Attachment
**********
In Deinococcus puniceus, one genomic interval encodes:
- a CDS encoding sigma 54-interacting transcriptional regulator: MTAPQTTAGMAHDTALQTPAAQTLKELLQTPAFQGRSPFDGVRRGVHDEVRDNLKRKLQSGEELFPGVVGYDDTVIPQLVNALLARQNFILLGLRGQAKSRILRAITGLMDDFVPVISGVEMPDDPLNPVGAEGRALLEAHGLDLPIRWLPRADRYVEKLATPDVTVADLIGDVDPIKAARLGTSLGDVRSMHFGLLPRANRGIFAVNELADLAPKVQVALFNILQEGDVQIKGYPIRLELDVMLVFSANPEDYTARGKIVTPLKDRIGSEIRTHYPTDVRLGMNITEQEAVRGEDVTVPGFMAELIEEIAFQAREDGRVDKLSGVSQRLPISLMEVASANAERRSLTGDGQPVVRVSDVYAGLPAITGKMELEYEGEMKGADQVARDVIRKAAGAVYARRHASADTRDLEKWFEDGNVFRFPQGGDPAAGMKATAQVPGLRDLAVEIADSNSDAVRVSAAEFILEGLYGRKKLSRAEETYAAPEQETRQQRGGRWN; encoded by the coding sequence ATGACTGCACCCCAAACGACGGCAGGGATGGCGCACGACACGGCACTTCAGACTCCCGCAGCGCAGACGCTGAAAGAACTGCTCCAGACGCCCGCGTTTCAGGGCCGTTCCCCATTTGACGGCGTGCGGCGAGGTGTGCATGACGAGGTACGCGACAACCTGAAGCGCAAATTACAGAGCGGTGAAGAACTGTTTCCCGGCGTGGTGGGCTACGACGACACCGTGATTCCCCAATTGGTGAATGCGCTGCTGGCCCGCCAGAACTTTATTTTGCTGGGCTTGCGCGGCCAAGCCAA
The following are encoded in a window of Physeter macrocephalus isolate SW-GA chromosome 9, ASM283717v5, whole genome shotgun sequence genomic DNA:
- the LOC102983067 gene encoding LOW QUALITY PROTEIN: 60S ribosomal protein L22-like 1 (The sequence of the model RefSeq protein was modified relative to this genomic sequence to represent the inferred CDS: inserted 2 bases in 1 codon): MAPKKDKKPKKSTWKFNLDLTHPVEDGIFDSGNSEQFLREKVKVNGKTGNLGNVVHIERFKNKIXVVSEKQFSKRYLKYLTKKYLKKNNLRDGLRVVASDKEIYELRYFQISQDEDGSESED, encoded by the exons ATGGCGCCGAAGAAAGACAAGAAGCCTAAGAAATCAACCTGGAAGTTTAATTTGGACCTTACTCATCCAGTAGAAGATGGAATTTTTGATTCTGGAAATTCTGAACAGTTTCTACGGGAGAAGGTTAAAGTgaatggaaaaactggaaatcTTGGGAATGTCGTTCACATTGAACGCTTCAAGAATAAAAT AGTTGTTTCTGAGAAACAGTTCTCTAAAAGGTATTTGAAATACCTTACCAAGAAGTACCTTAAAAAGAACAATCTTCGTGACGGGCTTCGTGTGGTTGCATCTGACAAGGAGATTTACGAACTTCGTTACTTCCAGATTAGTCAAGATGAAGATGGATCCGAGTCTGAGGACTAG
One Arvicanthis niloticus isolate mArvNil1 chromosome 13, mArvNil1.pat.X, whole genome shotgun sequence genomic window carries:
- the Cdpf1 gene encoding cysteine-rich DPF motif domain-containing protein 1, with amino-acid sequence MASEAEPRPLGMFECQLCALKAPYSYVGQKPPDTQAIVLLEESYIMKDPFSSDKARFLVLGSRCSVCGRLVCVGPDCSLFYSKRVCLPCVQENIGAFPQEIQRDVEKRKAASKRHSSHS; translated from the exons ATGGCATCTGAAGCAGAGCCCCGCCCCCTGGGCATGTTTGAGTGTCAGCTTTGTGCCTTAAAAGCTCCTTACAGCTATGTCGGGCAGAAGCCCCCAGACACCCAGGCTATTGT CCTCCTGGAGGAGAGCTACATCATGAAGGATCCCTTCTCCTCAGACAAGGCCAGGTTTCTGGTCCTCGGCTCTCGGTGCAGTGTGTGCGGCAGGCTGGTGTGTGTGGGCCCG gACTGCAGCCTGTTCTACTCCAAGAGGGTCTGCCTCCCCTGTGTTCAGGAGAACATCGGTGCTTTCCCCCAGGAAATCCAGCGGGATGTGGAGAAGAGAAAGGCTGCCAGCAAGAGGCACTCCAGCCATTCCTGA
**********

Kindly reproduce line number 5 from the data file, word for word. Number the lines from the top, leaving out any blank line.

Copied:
One Arvicanthis niloticus isolate mArvNil1 chromosome 13, mArvNil1.pat.X, whole genome shotgun sequence genomic window carries: